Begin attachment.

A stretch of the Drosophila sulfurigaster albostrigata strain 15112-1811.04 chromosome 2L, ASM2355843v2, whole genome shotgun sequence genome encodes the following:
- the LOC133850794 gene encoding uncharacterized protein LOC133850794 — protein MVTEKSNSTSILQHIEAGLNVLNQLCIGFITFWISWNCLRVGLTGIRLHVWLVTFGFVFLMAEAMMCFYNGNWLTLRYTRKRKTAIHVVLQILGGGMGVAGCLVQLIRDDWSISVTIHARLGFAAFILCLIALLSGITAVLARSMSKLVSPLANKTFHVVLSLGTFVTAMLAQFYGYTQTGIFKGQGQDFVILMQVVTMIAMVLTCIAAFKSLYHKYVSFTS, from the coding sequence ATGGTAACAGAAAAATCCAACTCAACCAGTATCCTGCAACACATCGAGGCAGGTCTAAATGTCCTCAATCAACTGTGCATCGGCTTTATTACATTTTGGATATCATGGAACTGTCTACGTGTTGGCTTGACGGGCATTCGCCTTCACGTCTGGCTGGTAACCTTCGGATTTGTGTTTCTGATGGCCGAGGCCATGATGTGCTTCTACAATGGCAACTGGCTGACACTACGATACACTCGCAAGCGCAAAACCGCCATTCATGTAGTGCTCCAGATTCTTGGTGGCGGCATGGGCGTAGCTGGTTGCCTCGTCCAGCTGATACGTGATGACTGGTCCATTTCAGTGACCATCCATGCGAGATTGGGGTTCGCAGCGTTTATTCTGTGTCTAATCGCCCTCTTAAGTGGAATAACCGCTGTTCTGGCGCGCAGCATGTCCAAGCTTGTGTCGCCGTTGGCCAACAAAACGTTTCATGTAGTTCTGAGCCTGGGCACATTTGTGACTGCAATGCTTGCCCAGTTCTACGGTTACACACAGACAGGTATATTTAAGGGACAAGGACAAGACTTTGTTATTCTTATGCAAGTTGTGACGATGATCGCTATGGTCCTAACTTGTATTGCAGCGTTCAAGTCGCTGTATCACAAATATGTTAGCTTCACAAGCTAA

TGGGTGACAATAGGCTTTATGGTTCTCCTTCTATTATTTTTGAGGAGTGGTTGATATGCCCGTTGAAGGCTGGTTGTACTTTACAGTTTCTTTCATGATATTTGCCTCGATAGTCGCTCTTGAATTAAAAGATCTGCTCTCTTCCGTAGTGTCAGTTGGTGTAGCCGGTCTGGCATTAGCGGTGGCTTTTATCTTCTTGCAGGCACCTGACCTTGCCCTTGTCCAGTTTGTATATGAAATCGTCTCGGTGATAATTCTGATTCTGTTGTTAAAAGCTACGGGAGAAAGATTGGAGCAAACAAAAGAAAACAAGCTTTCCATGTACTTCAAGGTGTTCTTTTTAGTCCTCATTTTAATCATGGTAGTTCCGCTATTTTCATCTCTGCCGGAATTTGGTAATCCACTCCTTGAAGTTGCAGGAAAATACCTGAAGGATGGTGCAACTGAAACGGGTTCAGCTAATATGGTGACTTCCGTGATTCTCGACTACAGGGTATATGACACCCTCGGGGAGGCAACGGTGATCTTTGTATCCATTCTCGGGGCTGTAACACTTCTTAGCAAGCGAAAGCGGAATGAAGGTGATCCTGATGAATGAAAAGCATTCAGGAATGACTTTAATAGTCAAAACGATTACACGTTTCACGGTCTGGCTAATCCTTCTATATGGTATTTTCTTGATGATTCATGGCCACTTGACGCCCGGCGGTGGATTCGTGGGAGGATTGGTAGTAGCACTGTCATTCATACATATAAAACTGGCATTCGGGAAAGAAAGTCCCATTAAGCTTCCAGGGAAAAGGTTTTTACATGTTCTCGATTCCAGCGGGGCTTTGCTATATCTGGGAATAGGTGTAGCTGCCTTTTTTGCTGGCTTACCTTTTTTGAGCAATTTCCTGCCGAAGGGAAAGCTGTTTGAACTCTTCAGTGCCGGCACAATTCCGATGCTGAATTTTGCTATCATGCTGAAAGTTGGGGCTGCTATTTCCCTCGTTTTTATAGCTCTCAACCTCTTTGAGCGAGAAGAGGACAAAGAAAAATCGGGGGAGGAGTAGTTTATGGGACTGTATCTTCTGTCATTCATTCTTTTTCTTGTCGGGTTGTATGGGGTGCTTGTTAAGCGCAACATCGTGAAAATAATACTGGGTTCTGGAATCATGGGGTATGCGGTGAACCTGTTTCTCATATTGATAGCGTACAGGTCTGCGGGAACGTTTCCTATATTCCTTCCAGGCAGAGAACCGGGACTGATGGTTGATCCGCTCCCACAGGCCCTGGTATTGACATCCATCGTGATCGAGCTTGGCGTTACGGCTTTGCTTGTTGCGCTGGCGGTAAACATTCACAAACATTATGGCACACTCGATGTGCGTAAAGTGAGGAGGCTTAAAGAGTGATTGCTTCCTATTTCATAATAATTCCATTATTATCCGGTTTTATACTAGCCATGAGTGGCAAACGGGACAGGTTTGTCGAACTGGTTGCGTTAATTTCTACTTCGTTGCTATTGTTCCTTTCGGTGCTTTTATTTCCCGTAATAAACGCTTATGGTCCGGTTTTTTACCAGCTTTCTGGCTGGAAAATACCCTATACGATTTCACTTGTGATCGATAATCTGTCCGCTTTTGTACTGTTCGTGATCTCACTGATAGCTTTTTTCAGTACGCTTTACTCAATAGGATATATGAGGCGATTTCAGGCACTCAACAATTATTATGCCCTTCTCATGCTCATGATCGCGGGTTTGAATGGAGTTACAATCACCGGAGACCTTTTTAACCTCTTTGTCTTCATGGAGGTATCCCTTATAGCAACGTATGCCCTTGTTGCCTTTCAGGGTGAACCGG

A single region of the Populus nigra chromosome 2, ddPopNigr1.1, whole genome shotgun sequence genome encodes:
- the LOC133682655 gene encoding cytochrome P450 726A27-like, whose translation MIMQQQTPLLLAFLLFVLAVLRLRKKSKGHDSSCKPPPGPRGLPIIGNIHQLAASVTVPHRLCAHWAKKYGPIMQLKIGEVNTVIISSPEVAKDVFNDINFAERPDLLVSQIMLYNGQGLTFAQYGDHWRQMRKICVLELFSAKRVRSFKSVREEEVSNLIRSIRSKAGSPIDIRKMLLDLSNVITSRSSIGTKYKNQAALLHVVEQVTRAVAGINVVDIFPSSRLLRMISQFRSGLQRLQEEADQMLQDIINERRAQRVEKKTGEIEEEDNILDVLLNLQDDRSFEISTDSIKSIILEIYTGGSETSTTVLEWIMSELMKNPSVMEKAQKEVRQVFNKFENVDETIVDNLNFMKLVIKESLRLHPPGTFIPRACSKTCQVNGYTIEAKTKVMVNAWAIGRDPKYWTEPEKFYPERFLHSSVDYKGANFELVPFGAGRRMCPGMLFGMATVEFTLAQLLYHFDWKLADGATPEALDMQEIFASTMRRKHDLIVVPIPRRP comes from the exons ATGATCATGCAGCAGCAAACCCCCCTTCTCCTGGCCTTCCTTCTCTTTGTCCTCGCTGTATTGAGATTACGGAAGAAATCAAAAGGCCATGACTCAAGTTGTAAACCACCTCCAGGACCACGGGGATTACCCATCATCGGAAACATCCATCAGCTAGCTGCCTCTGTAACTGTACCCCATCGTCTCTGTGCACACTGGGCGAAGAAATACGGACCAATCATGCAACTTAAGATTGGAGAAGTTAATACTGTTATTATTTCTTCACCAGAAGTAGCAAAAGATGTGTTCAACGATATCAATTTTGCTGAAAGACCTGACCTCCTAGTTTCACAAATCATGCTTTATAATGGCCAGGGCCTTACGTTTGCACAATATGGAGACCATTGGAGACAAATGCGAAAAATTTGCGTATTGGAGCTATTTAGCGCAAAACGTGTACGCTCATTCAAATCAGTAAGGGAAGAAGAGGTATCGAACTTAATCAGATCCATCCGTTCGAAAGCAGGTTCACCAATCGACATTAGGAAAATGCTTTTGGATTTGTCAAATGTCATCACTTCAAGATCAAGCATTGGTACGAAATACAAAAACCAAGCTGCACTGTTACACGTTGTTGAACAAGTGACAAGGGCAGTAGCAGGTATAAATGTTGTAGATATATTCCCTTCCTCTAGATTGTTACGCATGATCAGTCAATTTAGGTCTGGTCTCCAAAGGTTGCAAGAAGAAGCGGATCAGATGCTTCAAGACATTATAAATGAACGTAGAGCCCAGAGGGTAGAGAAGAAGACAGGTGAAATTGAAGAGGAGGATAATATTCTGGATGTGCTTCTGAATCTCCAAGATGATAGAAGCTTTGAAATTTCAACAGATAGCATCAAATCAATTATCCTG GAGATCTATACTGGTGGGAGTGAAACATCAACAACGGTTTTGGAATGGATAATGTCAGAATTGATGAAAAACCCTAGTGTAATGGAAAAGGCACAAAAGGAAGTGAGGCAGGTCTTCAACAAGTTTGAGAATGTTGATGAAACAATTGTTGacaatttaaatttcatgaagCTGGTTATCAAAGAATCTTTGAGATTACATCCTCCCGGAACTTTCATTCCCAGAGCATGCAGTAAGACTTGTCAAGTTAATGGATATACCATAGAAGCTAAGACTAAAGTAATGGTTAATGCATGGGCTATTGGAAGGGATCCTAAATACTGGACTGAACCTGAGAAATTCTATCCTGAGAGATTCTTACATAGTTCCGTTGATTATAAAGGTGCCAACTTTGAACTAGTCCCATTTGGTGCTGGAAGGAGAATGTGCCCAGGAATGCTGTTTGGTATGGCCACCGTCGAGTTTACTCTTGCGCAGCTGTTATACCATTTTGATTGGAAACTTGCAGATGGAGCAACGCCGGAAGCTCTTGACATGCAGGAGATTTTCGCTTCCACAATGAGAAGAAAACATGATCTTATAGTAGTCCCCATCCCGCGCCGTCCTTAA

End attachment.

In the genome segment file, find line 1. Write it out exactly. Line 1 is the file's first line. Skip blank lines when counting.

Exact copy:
A stretch of the Drosophila sulfurigaster albostrigata strain 15112-1811.04 chromosome 2L, ASM2355843v2, whole genome shotgun sequence genome encodes the following: